Björk is an enigma and an undisputed icon of the music industry whose career spans over four-decades of ever-changing genius. The only thing that the Icelandic pioneer has continued to practise over this time-span is pure originality. She is a keen student and avid fan of the wondrous world of creativity in general, whatever form it takes she will find a way to use it as her muse.
Having been a part of the music industry since the tender age of 11, Björk grew up within an intensely creative and unforgiving business. To be surrounded by the artists that have swirled around her own journey has affected her in a beautifully positive manner. Ever since she first gained international recognition as the lead singer of the alternative rock band the Sugarcubes, Björk has always kept moving and never dared rest on her laurels. Her shapeshifting career has made Björk one of the most dynamic artists to have ever graced the planet; she is much more than just a musician and continuously looks to push barriers within her work.
Björk has always been an early adopter of technology and, rather than looking backwards, the singer blends her timeless voice with futuristic machinery that allows her to develop her artistry continuously. As the Icelandic musician is always exploring new ideas to integrate within her music, she rarely looks towards music for inspiration. Instead, Björk looks within the wildest of corners, to places where her contemporaries wouldn’t even contemplate blending into their work.
A handful of artists can compete with having such a wide range of inspirations as Björk and, in 2016, she opened up to The Guardian about some of her favourite creative talents, ranging from musicians to drag queens. A left-field source of inspiration for the wondrous singer is Robin Hunicke and Jenova Chen, two talents that are far from household names, but, their work has had a considerable impact on Björk’s art. The duo is the brains behind independent video games such as Journey and Flower, which the singer almost runs out of superlatives discussing.
“Before we did the ‘Stonemilker’ video, my friends said, ‘[Journey] is a game you would actually like, it’s different to all the other ones.’ I tried it and loved it,” Björk explained. “I thought it was brave, it’s trying to map out a spiritual place. And it belongs in this medium, it’s not just murdering, killing and hell. I feel strongly about that. I’m up for murdering, killing and hell films and games and TV series being 50% of stuff, but now it seems about 95%, and I’ve had it.”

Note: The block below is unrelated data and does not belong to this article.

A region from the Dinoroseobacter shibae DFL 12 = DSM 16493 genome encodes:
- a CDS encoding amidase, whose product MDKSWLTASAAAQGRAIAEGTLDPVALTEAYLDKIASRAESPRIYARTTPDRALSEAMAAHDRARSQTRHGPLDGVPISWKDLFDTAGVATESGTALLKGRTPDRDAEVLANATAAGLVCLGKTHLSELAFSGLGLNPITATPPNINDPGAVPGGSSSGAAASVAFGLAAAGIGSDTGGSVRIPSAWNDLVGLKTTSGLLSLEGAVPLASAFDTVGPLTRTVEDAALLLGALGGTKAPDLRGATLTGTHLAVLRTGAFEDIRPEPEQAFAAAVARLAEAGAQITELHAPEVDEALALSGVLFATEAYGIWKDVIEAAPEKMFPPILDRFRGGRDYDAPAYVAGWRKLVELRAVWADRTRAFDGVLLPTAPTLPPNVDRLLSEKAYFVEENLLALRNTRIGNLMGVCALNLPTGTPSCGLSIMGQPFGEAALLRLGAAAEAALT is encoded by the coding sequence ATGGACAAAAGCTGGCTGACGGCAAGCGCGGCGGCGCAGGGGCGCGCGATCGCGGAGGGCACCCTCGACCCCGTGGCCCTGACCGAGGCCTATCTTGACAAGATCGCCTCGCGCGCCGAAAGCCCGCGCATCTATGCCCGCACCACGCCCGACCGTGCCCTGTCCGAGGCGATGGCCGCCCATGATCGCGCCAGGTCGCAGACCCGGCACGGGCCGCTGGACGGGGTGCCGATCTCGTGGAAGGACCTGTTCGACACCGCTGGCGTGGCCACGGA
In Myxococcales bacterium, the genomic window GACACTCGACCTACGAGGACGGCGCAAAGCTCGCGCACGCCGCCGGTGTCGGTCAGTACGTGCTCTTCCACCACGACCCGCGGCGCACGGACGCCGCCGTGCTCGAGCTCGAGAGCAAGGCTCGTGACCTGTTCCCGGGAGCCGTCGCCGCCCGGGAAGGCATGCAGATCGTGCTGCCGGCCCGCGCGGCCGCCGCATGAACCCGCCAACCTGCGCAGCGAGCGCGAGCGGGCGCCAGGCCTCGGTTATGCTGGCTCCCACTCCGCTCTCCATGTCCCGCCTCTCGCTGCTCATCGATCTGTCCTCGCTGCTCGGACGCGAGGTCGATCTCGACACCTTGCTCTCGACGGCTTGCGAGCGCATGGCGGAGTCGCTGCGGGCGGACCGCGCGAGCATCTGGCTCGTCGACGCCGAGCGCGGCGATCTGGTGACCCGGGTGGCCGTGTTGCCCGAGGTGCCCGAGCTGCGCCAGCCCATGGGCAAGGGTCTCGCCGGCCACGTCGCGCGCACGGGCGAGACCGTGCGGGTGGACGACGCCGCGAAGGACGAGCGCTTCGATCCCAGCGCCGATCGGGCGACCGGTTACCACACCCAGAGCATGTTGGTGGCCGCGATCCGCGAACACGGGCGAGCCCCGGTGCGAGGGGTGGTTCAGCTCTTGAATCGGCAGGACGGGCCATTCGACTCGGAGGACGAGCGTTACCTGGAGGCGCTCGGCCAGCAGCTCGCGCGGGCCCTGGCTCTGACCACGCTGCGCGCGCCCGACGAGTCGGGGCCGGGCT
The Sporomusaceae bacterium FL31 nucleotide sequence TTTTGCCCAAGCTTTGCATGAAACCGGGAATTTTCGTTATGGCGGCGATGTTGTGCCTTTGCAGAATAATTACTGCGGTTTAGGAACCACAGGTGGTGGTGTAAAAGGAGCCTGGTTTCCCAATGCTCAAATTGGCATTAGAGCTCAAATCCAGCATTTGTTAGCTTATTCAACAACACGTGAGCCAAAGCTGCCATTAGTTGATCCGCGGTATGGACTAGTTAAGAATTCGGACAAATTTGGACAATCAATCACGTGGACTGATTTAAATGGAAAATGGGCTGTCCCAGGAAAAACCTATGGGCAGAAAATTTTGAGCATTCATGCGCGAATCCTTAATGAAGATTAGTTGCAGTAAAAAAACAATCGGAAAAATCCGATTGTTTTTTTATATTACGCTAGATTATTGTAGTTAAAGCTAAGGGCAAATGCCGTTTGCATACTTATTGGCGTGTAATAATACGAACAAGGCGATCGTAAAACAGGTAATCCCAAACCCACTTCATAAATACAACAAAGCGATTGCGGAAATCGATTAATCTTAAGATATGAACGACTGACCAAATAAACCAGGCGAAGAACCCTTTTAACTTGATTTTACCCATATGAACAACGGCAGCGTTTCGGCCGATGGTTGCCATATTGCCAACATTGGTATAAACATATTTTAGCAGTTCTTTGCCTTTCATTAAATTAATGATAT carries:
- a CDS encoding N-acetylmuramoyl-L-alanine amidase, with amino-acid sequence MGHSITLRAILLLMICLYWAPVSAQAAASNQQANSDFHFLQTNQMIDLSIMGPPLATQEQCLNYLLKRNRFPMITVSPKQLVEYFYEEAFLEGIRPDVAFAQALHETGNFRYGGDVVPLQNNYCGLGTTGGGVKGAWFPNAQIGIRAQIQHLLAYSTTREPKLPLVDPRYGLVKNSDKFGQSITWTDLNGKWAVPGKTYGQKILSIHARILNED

She continued: “Another game Jenova and Robin did, Flower, you’re just floating above fields of flowers forever, and if you manage to touch enough flowers you create this synergy between them and you get a halo, almost like this enlightenment. It sounds hippy but it’s beautiful and profound. I talked to them and they were telling me how many people contacted them, that the games stopped people from committing suicide and got them through rough patches in their lives.”
Visual artist Jordan Wolfson is another creative who Björk was totally taken aback by, stating: “When I go to galleries, I find it hard that things are always cerebral. Maybe I’m a bit old-school but I like things that are emotional and visceral or primordial. Or maybe I’ve just been at so many music events where the main exchange or currency is feelings. [His recent robot sculpture] was so interesting to me.
“It was a physical thing that felt human, it had layers, it had sadness and death and had a will to live, that fight going on, which I was hypnotised by, I could watch it forever.”
While Ru-Paul may be one of the most familiar faces in entertainment, sometimes a section of light-hearted viewing can be the perfect source of escapism as Björk can attest to first-hand. “Recently I was looking for something to watch with my daughter, and over the last few months we watched all eight series,” she told the publication. “It’s uplifting how [RuPaul] builds up the queens, he gives them tough love and they blossom throughout the series. It’s really life-affirming. But on top of everything else, it’s obviously hilarious. I know all the queens now by name; we quote it left, right and centre.”
Whilst Björk can seemingly find inspiration in anything, the art form that she primarily practices is still one that she constantly admires and is where her heart lies. Musicians like Texan artist, Rabin, Katie Gately, Sadaf and fellow Icelandic singers, Jofriður Akadottir make it onto her list of inspirations. Another musician who Björk commends is R&B star, Jeremih, noting: “He has that purity and joy in his voice that Michael Jackson had when he was at his best. Out of all these R&B guys he’s my favourite, when I want a really pure, happy R&B song about celebrating life, I put Jeremih on.”
Check out her full-list of inspirations, below.
Björk’s biggest inspirations:
- Samantha Shay and Káryyn
- Margrét Vilhjálmsdóttir
- Clio Barnard
- Claire Hentschker
- Robin Hunicke And Jenova Chen
- Katie Gately
- Harry Evans
- Maholo Uchida
- Crispin Best
- Jordan Wolfson
- Jofriður Akadottir